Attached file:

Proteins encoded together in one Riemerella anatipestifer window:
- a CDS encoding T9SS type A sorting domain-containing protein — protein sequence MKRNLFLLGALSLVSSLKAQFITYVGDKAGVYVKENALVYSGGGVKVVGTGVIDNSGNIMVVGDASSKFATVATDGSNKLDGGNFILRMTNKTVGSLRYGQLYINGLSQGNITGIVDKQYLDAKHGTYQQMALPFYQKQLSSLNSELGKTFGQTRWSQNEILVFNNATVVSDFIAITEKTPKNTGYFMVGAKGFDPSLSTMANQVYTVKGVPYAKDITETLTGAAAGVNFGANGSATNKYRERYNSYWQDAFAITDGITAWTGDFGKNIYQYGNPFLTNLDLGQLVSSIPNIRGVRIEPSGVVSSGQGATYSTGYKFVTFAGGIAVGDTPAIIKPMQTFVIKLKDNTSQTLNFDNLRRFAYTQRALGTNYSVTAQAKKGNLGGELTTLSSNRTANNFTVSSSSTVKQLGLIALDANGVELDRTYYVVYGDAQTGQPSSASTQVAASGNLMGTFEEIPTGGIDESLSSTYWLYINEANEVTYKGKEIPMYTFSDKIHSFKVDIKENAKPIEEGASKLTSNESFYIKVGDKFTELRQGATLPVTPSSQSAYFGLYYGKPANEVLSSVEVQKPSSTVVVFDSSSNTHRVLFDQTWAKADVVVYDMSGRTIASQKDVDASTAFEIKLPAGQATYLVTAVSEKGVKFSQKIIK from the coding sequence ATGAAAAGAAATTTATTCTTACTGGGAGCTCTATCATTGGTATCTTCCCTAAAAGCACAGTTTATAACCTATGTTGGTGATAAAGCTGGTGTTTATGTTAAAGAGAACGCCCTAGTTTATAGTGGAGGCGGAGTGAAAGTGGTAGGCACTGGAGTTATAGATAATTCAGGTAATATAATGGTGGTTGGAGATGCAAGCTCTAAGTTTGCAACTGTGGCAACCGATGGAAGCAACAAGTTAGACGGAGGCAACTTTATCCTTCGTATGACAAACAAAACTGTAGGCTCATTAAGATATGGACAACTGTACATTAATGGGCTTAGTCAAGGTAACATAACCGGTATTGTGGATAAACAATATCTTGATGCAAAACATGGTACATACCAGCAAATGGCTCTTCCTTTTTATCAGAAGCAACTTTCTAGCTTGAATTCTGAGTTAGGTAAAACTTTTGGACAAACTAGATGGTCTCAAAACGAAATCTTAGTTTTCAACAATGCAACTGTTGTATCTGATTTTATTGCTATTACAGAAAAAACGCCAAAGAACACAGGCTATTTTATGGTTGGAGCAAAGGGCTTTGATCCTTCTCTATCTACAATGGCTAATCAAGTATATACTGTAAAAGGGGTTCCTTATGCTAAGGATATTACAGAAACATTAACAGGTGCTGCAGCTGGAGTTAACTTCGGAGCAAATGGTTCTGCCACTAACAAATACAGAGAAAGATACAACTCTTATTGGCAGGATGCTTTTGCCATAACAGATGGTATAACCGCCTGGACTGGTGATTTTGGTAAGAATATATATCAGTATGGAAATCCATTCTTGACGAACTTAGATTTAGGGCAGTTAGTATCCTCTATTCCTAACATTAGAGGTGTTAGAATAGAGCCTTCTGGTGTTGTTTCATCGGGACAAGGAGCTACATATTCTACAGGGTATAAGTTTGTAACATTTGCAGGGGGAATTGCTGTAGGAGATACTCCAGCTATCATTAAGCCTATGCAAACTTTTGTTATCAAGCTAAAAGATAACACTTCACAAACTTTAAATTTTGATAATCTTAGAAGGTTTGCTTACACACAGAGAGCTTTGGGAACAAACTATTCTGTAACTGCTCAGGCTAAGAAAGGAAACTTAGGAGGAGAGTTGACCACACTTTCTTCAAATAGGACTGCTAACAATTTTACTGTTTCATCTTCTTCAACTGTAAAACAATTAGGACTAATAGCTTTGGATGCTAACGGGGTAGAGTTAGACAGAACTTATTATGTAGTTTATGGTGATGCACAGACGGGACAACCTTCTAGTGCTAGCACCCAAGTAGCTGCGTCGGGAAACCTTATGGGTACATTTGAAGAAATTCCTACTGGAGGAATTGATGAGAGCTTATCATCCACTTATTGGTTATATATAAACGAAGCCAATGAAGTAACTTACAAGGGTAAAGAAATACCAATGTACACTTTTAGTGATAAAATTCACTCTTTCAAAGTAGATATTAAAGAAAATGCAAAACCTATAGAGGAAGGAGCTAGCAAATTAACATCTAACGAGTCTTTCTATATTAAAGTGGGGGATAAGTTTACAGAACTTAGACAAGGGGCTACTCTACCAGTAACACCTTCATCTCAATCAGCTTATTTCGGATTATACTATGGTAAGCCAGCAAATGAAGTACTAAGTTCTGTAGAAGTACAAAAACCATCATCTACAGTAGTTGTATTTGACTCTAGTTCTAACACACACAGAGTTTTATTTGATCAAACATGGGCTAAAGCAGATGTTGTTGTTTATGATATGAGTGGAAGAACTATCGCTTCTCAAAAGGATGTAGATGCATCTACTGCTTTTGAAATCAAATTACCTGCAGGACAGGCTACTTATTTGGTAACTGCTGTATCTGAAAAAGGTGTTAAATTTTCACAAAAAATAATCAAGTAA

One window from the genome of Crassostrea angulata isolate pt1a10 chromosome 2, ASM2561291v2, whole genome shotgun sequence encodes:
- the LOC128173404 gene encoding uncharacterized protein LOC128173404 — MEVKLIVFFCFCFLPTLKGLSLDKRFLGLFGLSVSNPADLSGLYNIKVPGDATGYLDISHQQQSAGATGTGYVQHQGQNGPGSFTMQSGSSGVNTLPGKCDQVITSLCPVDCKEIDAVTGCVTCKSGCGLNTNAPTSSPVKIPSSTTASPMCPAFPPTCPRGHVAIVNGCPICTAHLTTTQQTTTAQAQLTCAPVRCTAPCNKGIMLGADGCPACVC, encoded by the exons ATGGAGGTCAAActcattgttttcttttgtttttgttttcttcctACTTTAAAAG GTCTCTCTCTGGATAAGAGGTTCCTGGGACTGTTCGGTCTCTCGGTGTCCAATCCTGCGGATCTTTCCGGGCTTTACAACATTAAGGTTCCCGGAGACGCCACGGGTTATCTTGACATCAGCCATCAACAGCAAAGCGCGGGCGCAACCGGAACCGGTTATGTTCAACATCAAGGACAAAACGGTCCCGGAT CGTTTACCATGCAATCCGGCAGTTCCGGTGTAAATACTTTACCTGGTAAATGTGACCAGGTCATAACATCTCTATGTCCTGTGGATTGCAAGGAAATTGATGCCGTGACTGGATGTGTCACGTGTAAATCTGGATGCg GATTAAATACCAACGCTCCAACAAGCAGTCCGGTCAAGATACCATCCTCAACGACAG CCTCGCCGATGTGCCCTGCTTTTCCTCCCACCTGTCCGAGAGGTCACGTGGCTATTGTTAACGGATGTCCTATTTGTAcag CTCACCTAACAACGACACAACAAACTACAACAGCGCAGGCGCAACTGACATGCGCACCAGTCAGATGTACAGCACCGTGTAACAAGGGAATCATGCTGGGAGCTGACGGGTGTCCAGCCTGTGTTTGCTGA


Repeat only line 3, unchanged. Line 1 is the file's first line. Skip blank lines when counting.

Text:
One window from the genome of Crassostrea angulata isolate pt1a10 chromosome 2, ASM2561291v2, whole genome shotgun sequence encodes: